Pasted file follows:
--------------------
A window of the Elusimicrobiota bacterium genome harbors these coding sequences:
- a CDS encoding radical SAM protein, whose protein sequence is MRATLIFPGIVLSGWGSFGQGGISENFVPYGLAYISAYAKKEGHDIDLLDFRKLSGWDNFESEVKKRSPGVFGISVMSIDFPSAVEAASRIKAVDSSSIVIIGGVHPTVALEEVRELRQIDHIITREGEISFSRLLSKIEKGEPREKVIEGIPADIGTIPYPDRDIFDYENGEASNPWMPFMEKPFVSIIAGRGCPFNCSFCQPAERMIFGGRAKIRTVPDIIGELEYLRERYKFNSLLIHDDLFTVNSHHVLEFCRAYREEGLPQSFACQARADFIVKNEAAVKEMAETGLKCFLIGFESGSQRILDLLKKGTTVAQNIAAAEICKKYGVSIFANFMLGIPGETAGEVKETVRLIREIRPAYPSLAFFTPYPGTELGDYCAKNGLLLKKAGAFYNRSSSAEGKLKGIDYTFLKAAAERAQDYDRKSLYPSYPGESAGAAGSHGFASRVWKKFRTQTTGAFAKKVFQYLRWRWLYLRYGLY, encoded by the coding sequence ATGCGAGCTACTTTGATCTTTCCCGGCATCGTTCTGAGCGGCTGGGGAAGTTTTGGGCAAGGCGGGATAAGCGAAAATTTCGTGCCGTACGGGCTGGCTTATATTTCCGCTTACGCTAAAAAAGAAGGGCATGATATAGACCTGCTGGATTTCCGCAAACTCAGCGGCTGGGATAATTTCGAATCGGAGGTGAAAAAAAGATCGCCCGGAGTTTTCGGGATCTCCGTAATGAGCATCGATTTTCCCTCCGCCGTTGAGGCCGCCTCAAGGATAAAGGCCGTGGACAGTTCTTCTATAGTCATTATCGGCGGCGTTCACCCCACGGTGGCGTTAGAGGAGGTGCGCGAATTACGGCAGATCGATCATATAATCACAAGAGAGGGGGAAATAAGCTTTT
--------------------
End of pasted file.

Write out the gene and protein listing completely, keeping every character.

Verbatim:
A window of the Elusimicrobiota bacterium genome harbors these coding sequences:
- a CDS encoding radical SAM protein, whose protein sequence is MRATLIFPGIVLSGWGSFGQGGISENFVPYGLAYISAYAKKEGHDIDLLDFRKLSGWDNFESEVKKRSPGVFGISVMSIDFPSAVEAASRIKAVDSSSIVIIGGVHPTVALEEVRELRQIDHIITREGEISFSRLLSKIEKGEPREKVIEGIPADIGTIPYPDRDIFDYENGEASNPWMPFMEKPFVSIIAGRGCPFNCSFCQPAERMIFGGRAKIRTVPDIIGELEYLRERYKFNSLLIHDDLFTVNSHHVLEFCRAYREEGLPQSFACQARADFIVKNEAAVKEMAETGLKCFLIGFESGSQRILDLLKKGTTVAQNIAAAEICKKYGVSIFANFMLGIPGETAGEVKETVRLIREIRPAYPSLAFFTPYPGTELGDYCAKNGLLLKKAGAFYNRSSSAEGKLKGIDYTFLKAAAERAQDYDRKSLYPSYPGESAGAAGSHGFASRVWKKFRTQTTGAFAKKVFQYLRWRWLYLRYGLY, encoded by the coding sequence ATGCGAGCTACTTTGATCTTTCCCGGCATCGTTCTGAGCGGCTGGGGAAGTTTTGGGCAAGGCGGGATAAGCGAAAATTTCGTGCCGTACGGGCTGGCTTATATTTCCGCTTACGCTAAAAAAGAAGGGCATGATATAGACCTGCTGGATTTCCGCAAACTCAGCGGCTGGGATAATTTCGAATCGGAGGTGAAAAAAAGATCGCCCGGAGTTTTCGGGATCTCCGTAATGAGCATCGATTTTCCCTCCGCCGTTGAGGCCGCCTCAAGGATAAAGGCCGTGGACAGTTCTTCTATAGTCATTATCGGCGGCGTTCACCCCACGGTGGCGTTAGAGGAGGTGCGCGAATTACGGCAGATCGATCATATAATCACAAGAGAGGGGGAAATAAGCTTTT